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Fact or Fiction?: A Game Using Archival Records to Solve Historical Questions

Posted by Emily Chicorli
17 July 2014 - 11:38am


Every week at some point during the school year there are opportunities when the class is ahead of schedule, no assemblies are taking place in the gymnasium, and furiously marking assignments in order to submit them for report cards is not required. On these days teachers have the options to move on with the curriculum, play a movie, assign silent reading and so on. Or, perhaps the teacher suggests to the class playing an educational game that not only involves all students participating in their learning, but also reinforces what students have learned throughout the year.  I would like to suggest a game that not only works in the history or social studies classroom, but in a wide range of environments that engages students to collaborate with each other, critically analyze historical evidence, compare and contrast information, authenticate records and have fun.

The game is called “Fact or Fiction?” and involves the use of archival records. The records could be photographs, letters, receipts, film clips, news clips, advertisements, signs, etcetera.* The teacher begins by posing a problem to the class. The problem could be related to an issue explored earlier in the week or a topic that is particularly interesting to students. Teachers can invite students to submit topic ideas and each week a topic is randomly selected. The teacher then shows a series of records to the class to be analyzed. Students work together in pairs or groups to determine, based on the records/evidence shown to them, which is correct. Students may also try to create timelines from the records or fill in missing gaps. Each pair or group of students has to defend their reasoning to others in the class. After hearing each other’s ideas, students decide as a class which record, story or timeline is correct. The teacher reveals the correct answer and then a class discussion about the types of records used, the history of the topic, and other questions are explored.

I keep using the term “archival” instead of historical, old or dated documents because I believe students need to understand where the information is coming from. If a teacher shows a film clip dating from the 1960s from the online CBC Archives to the class, students should be aware that the clip is an archival record – it was recorded on film reel, used for the news, then stored and kept at the CBC or archive because it was considered an important piece of Canadian history. The film reel was then digitized so that we can all watch the footage at home or in school. By explaining to students these types of processes, where the information is going, how archives work, and why they are important, we can begin to expose students to critical thinking, primary sources, the use of the web, digitization and more. It is only if we as educators use the proper terminology when referring to our sources that will encourage students to learn and understand the proper vocabulary.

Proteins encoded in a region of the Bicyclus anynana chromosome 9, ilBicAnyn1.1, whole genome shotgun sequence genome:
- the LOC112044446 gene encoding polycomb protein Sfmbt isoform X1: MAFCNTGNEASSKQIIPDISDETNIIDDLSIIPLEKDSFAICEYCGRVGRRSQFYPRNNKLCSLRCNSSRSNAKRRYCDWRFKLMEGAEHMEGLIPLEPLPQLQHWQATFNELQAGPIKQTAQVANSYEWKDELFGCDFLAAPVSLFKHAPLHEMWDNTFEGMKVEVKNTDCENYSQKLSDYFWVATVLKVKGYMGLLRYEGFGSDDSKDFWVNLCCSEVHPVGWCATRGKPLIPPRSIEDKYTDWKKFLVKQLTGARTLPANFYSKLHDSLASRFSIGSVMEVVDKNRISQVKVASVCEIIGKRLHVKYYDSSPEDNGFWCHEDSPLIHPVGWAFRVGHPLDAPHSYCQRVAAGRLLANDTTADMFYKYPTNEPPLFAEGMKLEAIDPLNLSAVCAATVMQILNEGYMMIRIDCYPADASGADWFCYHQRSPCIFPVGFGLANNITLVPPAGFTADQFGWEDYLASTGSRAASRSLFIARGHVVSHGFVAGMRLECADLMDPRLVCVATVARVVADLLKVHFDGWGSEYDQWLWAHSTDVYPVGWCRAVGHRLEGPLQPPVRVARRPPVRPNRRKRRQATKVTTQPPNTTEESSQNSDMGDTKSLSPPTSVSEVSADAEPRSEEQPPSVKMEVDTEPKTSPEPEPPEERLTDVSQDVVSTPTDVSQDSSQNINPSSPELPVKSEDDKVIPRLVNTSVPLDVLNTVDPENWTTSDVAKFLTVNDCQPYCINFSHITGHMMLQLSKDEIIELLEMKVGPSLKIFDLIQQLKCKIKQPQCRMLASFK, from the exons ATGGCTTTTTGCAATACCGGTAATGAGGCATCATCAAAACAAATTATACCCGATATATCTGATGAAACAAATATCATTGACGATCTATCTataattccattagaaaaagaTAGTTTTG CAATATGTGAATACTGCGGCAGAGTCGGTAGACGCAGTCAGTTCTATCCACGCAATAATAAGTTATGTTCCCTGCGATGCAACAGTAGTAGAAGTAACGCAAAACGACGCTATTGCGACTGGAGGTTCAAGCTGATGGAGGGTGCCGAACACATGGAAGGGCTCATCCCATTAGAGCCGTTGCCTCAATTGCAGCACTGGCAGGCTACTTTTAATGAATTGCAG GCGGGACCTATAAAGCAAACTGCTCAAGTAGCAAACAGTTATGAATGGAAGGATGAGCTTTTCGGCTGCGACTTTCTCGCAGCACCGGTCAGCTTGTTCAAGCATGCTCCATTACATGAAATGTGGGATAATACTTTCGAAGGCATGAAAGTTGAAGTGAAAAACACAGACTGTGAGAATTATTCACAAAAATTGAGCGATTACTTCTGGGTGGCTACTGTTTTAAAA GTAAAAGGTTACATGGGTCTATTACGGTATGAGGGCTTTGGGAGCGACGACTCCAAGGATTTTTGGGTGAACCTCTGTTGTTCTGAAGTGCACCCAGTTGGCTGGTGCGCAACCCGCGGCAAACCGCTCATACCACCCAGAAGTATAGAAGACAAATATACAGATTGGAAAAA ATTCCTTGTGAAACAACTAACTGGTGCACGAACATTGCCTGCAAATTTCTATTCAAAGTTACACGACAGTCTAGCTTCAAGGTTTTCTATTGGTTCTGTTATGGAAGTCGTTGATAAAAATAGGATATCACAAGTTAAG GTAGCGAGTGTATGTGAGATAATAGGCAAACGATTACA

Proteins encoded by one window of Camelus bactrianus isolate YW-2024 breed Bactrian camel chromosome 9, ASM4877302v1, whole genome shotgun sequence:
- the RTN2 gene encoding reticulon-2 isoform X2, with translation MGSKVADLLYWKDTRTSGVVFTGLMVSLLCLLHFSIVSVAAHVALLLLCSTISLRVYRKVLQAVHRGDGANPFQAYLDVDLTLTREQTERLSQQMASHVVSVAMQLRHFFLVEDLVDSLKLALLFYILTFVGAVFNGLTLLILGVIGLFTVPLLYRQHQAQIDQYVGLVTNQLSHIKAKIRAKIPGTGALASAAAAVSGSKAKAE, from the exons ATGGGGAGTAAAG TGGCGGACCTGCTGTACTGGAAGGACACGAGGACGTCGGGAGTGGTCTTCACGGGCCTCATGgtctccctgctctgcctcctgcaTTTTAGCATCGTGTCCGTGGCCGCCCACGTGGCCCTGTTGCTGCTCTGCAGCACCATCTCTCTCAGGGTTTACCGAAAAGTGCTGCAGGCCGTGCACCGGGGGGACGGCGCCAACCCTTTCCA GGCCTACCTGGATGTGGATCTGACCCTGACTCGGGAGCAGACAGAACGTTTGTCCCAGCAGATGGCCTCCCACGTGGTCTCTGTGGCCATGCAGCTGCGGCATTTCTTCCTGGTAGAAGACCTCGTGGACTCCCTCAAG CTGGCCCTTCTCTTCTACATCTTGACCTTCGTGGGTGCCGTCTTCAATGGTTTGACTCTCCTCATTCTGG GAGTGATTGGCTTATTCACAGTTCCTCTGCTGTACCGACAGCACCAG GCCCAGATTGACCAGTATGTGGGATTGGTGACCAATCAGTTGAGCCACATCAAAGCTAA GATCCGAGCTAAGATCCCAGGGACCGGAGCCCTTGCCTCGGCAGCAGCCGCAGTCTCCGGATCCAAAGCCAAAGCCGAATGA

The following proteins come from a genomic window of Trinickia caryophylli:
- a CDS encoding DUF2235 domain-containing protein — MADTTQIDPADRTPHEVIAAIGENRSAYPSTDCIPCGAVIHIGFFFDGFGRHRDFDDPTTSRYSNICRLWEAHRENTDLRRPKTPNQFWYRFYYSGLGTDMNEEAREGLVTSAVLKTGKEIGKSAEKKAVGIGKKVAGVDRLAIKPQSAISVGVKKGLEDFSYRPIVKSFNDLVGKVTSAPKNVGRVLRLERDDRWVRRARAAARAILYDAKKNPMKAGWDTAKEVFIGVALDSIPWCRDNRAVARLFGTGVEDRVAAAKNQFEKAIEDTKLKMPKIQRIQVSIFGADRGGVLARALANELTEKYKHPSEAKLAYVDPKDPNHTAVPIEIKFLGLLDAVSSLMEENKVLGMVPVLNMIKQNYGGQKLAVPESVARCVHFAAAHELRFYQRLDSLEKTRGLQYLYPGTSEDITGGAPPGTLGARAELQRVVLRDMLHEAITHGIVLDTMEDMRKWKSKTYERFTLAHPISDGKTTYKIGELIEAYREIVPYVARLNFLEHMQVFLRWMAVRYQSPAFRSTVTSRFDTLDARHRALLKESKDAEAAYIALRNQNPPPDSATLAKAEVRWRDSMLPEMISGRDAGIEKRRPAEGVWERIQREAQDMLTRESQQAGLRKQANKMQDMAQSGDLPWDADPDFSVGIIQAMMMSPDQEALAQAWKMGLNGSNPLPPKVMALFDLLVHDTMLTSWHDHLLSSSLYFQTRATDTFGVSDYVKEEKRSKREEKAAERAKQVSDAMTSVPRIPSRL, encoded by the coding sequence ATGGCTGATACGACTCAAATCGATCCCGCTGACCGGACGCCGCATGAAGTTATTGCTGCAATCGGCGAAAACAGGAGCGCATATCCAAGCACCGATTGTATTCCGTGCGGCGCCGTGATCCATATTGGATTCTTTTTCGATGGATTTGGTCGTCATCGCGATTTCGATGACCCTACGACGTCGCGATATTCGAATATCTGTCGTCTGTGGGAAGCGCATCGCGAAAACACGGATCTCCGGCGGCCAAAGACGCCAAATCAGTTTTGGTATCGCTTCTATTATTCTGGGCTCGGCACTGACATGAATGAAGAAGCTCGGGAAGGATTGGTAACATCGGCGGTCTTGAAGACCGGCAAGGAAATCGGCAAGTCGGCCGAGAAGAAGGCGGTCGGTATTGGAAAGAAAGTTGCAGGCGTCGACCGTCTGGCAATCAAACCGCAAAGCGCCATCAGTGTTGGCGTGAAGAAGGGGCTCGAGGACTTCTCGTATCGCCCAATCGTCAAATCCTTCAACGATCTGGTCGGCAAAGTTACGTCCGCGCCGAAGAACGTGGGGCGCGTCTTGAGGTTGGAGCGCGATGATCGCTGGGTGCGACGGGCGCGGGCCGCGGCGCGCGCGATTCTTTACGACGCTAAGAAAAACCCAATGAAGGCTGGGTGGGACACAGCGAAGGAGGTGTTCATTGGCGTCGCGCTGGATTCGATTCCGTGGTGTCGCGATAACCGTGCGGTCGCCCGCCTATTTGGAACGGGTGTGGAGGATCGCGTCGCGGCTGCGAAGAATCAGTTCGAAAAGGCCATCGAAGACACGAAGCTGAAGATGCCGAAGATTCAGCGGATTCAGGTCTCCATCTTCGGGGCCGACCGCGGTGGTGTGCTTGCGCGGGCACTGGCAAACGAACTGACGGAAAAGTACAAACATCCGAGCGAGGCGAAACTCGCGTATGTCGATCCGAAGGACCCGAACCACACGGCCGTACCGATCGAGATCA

“Fact or Fiction?” is a game that can be modified to suit your classroom and lesson needs. It encourages critical thinking, collaborative learning, and participation. In addition, it allows students to assume the role of detective, piecing together facts and weeding out the fictional bits to uncover the true story – an activity historians, archivists, museum professionals, and other history-related professions do all the time. Let’s work with students to equip them with the same problem-solving skills needed in any occupation through engaging and interactive games.

*If you are wondering where to obtain these records, many archives have online websites that publish digital content. A sample list is provided below:

Archives of Ontario:

Archives of Manitoba:

CBC Digital Archive:

City of Toronto Archives:

City of Vancouver Archives:

Library and Archives Canada:

Library and National Archives of Québec:

Nova Scotia Archives:

Smithsonian Institution Archives:

National Archives of the United States:

How do you use archival collections in interesting ways in your history lessons?

Photo: Archives at the Vancouver Art Gallery, author's photo.